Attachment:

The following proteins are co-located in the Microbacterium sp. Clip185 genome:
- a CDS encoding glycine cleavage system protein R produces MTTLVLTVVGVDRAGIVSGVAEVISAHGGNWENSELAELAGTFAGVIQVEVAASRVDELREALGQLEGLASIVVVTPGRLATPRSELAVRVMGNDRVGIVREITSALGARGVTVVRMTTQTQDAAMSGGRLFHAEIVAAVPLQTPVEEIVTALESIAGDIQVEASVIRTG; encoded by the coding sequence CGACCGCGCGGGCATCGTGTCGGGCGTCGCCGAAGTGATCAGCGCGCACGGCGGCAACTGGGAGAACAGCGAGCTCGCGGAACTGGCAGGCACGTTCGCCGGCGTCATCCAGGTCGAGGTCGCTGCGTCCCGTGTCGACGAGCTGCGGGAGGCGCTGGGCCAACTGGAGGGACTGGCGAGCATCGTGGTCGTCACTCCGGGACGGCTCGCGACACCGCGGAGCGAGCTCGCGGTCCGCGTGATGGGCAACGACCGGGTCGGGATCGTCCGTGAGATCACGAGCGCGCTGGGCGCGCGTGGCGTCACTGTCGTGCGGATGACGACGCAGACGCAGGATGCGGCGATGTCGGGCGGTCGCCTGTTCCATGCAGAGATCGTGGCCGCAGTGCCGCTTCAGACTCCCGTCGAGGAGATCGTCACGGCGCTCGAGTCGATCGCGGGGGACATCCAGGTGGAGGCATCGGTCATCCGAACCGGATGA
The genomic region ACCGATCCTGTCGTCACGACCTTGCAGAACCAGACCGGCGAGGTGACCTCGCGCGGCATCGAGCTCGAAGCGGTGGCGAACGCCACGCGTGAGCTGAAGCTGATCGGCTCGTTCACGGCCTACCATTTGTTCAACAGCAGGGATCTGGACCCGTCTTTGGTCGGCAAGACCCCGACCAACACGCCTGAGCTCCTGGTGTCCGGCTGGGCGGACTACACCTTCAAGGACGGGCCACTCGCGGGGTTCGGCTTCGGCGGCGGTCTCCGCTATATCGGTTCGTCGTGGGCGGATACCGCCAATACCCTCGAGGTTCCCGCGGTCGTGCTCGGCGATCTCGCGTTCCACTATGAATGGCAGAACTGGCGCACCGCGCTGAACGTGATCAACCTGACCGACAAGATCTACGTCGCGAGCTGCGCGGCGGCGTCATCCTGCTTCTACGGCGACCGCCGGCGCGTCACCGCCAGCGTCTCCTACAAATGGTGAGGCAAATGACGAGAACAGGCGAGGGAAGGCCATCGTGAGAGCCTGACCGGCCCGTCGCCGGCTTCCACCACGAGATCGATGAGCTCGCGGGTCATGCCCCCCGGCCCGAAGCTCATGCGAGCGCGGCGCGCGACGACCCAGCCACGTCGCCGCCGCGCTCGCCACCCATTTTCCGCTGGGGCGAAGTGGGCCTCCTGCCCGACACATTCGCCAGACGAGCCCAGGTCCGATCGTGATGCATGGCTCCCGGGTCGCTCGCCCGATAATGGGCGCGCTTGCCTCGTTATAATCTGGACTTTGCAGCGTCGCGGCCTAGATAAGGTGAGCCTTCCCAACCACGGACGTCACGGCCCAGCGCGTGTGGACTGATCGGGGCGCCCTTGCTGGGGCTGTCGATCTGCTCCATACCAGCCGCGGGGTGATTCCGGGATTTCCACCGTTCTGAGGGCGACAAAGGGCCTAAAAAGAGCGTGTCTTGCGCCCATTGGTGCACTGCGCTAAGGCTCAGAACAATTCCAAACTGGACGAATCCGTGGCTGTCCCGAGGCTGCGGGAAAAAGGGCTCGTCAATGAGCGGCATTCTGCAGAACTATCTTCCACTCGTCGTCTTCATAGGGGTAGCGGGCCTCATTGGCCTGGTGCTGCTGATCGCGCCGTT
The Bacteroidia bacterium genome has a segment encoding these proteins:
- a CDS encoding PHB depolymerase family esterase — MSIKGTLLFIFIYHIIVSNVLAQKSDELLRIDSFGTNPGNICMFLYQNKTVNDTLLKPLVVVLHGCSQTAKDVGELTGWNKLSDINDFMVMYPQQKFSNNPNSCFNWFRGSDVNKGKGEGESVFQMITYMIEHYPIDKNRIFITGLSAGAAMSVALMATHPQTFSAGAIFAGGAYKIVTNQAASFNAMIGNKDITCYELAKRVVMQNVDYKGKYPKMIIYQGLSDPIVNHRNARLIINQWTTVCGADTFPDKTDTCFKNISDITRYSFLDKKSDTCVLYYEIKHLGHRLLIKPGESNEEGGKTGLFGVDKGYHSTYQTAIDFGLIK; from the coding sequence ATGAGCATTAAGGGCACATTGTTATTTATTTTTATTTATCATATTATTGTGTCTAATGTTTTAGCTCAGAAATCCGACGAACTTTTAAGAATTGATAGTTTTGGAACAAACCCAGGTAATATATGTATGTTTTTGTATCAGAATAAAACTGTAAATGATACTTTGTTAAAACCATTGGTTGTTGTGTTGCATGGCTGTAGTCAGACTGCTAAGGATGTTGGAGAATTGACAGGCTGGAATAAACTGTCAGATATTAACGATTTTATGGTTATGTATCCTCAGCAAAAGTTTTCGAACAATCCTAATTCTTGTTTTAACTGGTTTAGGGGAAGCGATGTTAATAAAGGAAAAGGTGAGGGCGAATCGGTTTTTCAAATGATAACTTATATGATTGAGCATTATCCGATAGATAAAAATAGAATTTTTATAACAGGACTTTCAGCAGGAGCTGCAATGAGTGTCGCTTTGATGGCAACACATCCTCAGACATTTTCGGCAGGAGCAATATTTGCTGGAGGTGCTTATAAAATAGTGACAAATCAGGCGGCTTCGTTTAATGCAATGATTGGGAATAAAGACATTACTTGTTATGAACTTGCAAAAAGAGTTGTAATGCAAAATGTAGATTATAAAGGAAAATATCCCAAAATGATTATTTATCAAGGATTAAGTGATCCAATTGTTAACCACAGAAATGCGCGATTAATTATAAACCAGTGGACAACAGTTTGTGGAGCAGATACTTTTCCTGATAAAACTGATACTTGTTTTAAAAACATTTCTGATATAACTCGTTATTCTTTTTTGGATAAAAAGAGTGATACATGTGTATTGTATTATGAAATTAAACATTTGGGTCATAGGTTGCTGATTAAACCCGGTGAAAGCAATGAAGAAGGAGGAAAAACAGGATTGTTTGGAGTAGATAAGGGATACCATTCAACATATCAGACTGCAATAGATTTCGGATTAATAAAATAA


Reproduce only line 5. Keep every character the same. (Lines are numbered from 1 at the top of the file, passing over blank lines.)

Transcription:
- a CDS encoding PHB depolymerase family esterase — MSIKGTLLFIFIYHIIVSNVLAQKSDELLRIDSFGTNPGNICMFLYQNKTVNDTLLKPLVVVLHGCSQTAKDVGELTGWNKLSDINDFMVMYPQQKFSNNPNSCFNWFRGSDVNKGKGEGESVFQMITYMIEHYPIDKNRIFITGLSAGAAMSVALMATHPQTFSAGAIFAGGAYKIVTNQAASFNAMIGNKDITCYELAKRVVMQNVDYKGKYPKMIIYQGLSDPIVNHRNARLIINQWTTVCGADTFPDKTDTCFKNISDITRYSFLDKKSDTCVLYYEIKHLGHRLLIKPGESNEEGGKTGLFGVDKGYHSTYQTAIDFGLIK; from the coding sequence ATGAGCATTAAGGGCACATTGTTATTTATTTTTATTTATCATATTATTGTGTCTAATGTTTTAGCTCAGAAATCCGACGAACTTTTAAGAATTGATAGTTTTGGAACAAACCCAGGTAATATATGTATGTTTTTGTATCAGAATAAAACTGTAAATGATACTTTGTTAAAACCATTGGTTGTTGTGTTGCATGGCTGTAGTCAGACTGCTAAGGATGTTGGAGAATTGACAGGCTGGAATAAACTGTCAGATATTAACGATTTTATGGTTATGTATCCTCAGCAAAAGTTTTCGAACAATCCTAATTCTTGTTTTAACTGGTTTAGGGGAAGCGATGTTAATAAAGGAAAAGGTGAGGGCGAATCGGTTTTTCAAATGATAACTTATATGATTGAGCATTATCCGATAGATAAAAATAGAATTTTTATAACAGGACTTTCAGCAGGAGCTGCAATGAGTGTCGCTTTGATGGCAACACATCCTCAGACATTTTCGGCAGGAGCAATATTTGCTGGAGGTGCTTATAAAATAGTGACAAATCAGGCGGCTTCGTTTAATGCAATGATTGGGAATAAAGACATTACTTGTTATGAACTTGCAAAAAGAGTTGTAATGCAAAATGTAGATTATAAAGGAAAATATCCCAAAATGATTATTTATCAAGGATTAAGTGATCCAATTGTTAACCACAGAAATGCGCGATTAATTATAAACCAGTGGACAACAGTTTGTGGAGCAGATACTTTTCCTGATAAAACTGATACTTGTTTTAAAAACATTTCTGATATAACTCGTTATTCTTTTTTGGATAAAAAGAGTGATACATGTGTATTGTATTATGAAATTAAACATTTGGGTCATAGGTTGCTGATTAAACCCGGTGAAAGCAATGAAGAAGGAGGAAAAACAGGATTGTTTGGAGTAGATAAGGGATACCATTCAACATATCAGACTGCAATAGATTTCGGATTAATAAAATAA